Hilo Art Museum

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Coordinates: 19°43.3305′N 155°4.3415′W / 19.7221750°N 155.0723583°W / 19.7221750; -155.0723583

The Hilo Art Museum (HAM) was an effort in Hilo, Hawaii. The Museum became a Hawaii non-profit corporation on April 16, 2007. HAM was a member of the Western Museums Association and the Hawaii Museums Association. In 2007, the HAM Education Centers was opened to provide a program of studio art classes, workshops and special exhibits. Its main location closed in December 2007, and only a few classes in a donated space were held in 2008.

Collections and holdings[edit]

The Hilo Art Museum permanent collection included original works of art by Huc-Mazelet Luquiens, Pablo Picasso, Keith Haring, Jack Sudlow, Salvador Dalí, Stephen Freedman, Emily DuBois, Suzanne Dix, and many others. The Museum featured a permanent exhibit, "Art of the Holocaust and Genocide" which contains a rare signed lithograph by Picasso, works by Chagall and other significant artists.

The Museum Teaching Collection also featured a unique teaching collection of hand painted life sized reproductions of the masters. This collection was necessary to teach the island children about art in museums around the world. Isolation in the middle of the Pacific Ocean has kept most of the island inhabitants and their families from viewing the world's master art.

Hours and admissions[edit]

The Hilo Art Museum exhibited a portion of their collection in the Keaau Fine Arts Center, 16-643 Kipimana Street, in the Shipman Industrial Park, Keaʻau, Hawaii.

Hilo Art Museum Research Library[edit]

The Hilo Art Museum maintained a library of books on art topics.

History[edit]

In April 2007, artist and island resident, Ted Coombs, began to realize his dream of a general art museum in Hilo, Hawaii, the State's second largest city. He contacted several others he knew shared his dream, and formed the HAM Board of Trustees. A search began for a location, and for art to fill the permanent collection. Before finding a permanent home, the trustees decided it would be best to open the facility in the historic Hilo Iron Works building. This facility closed as of December 2007, with a new, smaller facility donated in January 2008, in Keaʻau.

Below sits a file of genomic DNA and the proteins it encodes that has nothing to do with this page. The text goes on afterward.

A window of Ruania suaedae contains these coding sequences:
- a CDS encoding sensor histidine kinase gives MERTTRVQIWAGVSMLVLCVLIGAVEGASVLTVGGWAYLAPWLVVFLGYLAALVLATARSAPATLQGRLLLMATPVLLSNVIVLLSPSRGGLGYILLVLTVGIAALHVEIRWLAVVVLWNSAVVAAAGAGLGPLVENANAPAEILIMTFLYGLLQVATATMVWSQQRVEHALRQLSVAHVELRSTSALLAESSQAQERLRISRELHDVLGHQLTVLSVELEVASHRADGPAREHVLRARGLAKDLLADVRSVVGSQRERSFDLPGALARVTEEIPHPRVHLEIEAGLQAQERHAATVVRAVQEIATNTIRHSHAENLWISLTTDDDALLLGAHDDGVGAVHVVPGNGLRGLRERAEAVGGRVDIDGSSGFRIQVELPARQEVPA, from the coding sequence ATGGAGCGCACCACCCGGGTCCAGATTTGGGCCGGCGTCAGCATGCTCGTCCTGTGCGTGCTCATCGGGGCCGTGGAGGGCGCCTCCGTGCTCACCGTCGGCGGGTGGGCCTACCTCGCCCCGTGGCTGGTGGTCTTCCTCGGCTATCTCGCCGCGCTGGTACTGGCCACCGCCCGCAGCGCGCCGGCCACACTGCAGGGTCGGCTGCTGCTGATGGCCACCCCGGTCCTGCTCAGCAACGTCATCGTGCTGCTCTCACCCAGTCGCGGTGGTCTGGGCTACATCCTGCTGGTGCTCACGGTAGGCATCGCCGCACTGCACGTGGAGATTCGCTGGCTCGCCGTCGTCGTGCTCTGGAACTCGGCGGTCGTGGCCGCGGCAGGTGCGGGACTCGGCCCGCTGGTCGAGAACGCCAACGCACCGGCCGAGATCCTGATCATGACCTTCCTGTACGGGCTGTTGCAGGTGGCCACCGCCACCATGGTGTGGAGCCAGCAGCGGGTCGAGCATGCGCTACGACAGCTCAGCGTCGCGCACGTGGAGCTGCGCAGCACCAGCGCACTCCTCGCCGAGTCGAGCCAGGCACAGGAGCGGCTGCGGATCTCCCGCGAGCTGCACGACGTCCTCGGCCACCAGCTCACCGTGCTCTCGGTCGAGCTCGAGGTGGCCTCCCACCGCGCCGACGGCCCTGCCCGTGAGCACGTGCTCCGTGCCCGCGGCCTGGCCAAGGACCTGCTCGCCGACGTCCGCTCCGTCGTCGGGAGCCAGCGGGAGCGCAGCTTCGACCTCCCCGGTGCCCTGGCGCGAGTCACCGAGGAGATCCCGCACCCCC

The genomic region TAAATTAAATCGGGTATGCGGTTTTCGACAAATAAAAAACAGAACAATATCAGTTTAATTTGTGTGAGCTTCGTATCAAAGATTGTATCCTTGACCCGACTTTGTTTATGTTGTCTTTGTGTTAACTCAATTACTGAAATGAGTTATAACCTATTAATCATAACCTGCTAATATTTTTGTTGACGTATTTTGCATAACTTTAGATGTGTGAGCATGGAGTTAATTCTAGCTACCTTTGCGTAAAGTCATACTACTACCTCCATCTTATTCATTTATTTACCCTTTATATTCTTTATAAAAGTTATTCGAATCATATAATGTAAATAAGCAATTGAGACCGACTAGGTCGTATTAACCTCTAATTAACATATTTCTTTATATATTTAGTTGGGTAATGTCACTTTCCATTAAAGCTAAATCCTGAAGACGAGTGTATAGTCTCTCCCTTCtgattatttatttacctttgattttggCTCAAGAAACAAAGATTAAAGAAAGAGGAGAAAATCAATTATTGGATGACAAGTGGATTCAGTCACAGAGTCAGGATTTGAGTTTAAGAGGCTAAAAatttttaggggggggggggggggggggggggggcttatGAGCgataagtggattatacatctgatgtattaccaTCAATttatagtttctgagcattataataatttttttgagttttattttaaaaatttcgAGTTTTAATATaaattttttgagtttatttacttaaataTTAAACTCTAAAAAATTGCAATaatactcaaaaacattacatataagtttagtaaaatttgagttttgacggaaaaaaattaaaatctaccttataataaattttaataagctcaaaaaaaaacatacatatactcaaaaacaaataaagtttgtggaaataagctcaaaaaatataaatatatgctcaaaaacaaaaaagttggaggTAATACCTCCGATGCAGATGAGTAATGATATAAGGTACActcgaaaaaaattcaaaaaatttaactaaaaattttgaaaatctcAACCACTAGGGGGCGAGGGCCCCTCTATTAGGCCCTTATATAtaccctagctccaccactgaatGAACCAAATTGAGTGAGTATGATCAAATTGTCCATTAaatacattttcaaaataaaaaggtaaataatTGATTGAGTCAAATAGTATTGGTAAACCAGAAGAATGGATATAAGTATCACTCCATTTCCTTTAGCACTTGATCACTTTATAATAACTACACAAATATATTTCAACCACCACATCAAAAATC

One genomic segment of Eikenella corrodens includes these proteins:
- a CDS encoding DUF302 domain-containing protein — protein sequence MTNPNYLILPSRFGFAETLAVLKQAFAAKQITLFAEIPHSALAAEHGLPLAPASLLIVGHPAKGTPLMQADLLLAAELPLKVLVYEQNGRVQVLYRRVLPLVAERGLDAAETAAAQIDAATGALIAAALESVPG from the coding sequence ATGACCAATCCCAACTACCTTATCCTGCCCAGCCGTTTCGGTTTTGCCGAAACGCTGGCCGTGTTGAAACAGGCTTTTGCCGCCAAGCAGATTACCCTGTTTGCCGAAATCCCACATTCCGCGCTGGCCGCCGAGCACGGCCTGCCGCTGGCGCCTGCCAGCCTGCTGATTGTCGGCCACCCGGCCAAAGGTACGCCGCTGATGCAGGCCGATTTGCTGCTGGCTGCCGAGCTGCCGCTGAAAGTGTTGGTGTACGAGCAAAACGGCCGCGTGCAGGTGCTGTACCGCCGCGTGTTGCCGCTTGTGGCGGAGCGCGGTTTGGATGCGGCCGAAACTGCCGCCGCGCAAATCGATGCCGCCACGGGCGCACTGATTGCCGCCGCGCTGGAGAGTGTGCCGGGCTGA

The Hilo Iron Works building was home to the noted Art in the Iron Works gallery which maintained one of Hilo's premier art education resources.[1] This program was generously donated to the Museum when the Museum took over the Art in the Iron Works facility in the Summer of 2007.

Donations of art began arriving including an original Picasso drawing of the "Two Monkeys", original work by abstract expressionist, Willem de Kooning, social commentary artist, Suzanne Dix and Dale Chihuly.

The initial funding for the museum came from the trustees, Ted Coombs and family, Stephen Davey, and through museum memberships.

In January 2008, the Hilo Art Museum began a program of opening small exhibit centers throughout the Island of Hawaii. The only center so far is the Keaau Fine Art Center which features portions of the permanent collection and rotating exhibits.

In February 2009, an exhibition featuring Italian artist Mirko was put on at the Hilo Palace Theater by the museum's Director, Stephen Davey. These works, painted canvas and ceramic pieces, featured images true to the Hawaiian heritage.

In June 2009, the museum was closed for business.

Closed[edit]

The Hilo Art Museum Education Center was closed in December 2008. The Hilo Art Museum is no longer a member of the American Alliance of Museums, and never met the criteria for accreditation by the AAM.

References[edit]

  1. ^ "Hilo Art Museum". Hawaii Museums Association Database. Retrieved 2010-04-16. 

External links[edit]